Planting Seeds in the Borrower's Head - Part 1
In regards to the world of mortgages, can one be more confused now then ever before? You betcha... As many of us know, FHA is now trying to reduce the seller concession from 6% to 3%. I wrote about it here : HUD seeks public comment on 3 issues for FHA loans & Solutions for these FHA loan changes.
Let's take this up a notch now. Just the other day, I wrote a post about some listing agents not accepting offers for FHA loans and or VA loans for various reasons. There could be several ways to look at this... but there is more.
My post is sparked by a post that Lenn Harley wrote yesterday; Lenn just had a Eureka moment!! Conventional financing may permit more seller incentive than FHA. Now, don't get me wrong. I respect Lenn and many of her opinions. I will agree with the first part of her post, in regards to the questions that were asked. But I have to disagree with the 2nd part, because in my opinion, a realtor should only discuss the very basics. Lenn points out that she is looking at the forest while I look at the twigs. Well, it's my job to look at the twigs when discussing such issues when it comes to the different types of mortgages. And I believe that Lenn was looking at some of the branches when giving her opinions, and not the forest.
Let me define what should be the forest for the realtor. What should a realtor know and how far should they go.
A realtor should know that there are FHA loans, VA loans, Conventional loans, USDA loans, and any special kind of grant programs or state mortgage programs in their area. The realtor should know the function of each loan. And in my honest opinion, they should stop there.
So if a borrower came to you with a loan officer already, you might want to stick to the basic questions. This would be my opinion of what a forest would be for that realtor. One of your questions to the borrower is asking them if they are military or ex-military. If they say yes, you then ask them if their loan officer went over VA loans and compared them to conventional & FHA loans. Or if you are predominantly in an area where USDA loans are accepted, you ask the borrower if this option had been presented to them. If you are a realtor like Lenn Harley, to where you have your buyers fill out a buyer's financial statement and you see good assets, you ask them if the loan officer went over various methods of financing. Such as putting 5% down to 10% down, and comparing this to a conventional loan or an FHA loan.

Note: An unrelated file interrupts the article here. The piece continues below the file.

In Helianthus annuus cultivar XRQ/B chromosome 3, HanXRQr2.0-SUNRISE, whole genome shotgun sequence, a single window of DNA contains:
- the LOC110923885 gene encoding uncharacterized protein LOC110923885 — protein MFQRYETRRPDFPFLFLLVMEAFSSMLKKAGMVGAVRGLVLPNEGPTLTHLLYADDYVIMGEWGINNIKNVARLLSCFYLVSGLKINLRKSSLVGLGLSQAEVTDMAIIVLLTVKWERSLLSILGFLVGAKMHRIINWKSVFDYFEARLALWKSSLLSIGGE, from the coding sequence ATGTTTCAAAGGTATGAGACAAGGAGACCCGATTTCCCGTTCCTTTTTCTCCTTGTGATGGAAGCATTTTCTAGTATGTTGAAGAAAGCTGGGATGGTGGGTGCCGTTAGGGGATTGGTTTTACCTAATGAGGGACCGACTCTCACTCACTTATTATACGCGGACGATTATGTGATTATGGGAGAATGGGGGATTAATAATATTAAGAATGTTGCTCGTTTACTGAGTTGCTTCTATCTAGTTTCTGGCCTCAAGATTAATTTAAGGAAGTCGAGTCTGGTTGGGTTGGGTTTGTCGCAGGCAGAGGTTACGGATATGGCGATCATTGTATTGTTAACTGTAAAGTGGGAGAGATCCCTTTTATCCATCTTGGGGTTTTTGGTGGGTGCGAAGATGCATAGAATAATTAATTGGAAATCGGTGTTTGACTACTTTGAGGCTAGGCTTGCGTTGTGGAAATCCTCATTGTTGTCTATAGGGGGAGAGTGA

Here is where I run into the problem of a realtor taking this a step further. Lenn mentions this in her post.
"Our home buyers can receive 6% closing help with 10% down. Which benefits our buyers more, making a larger down payment or paying their cash for closing costs???"
Why I am upset about such a statement is that there are still way to many unknowns. And if you as a realtor make this suggestion and make it sound like the answer would be to put 10% down so you as the buyer can get the seller help of 6%, this could be a huge mistake. I know Lenn's statements are general and she even says this, but I think that can cause more problems than good. And if the loan officer doesn't know any better, how can you as a realtor know what is better then?
Here is another general statement that Lenn makes. "The lower interest rates often offered with 10% down compared with FHA may make the conventional more attractive."
In my opinion, this is just an assumption that could very well play tricks on the borrower's mind. I will tell you why some of these statements can create more problems than one would think. If the borrower starts to believe everything that the realtor says, and I end up crunching some numbers that actually make sense and explain this to them, they might still turn down my suggestions. Even if I show them on paper. Yes, this has happened before.
Conclusion : Trust me, I understand what Lenn is saying and trying to do. But in my opinion, if you go below a certain point as a realtor when explaining their financing options, could you actually hurt the situation more than help it. I say yes. And yes, we will have some bad loan officers in this business, period. It's a fact. But if you think something doesn't sound right, you just seek other like-minded mortgage professionals that you trust. But don't take it in your own hands to get into more specifics. That is why I do mortgages for a living, full time, and nothing else. I don't give opinions based on assumptions, I give facts based on collecting facts. And yes, in my opinion, there is a huge difference. What people need to understand is that a borrower's decision could be influenced because of what they heard from their realtor, just like when borrowers tell you that their dad tells them to pay no points, or to put 20% down to avoid mortgage insurance. It happens.
Part 2 - Facts & Numbers vs Assumptions -
In part 2 tomorrow, I am going to dissect the differences of putting 10% & 5% down on conventional loans with different credit scores and showing the difference on FHA loans with 3 1/2% down and those same credit scores. I want to introduce different reasons to why even with 10% down and getting the seller to pay an additional 3% could be worse for the buyer, such reasons to make you think otherwise.
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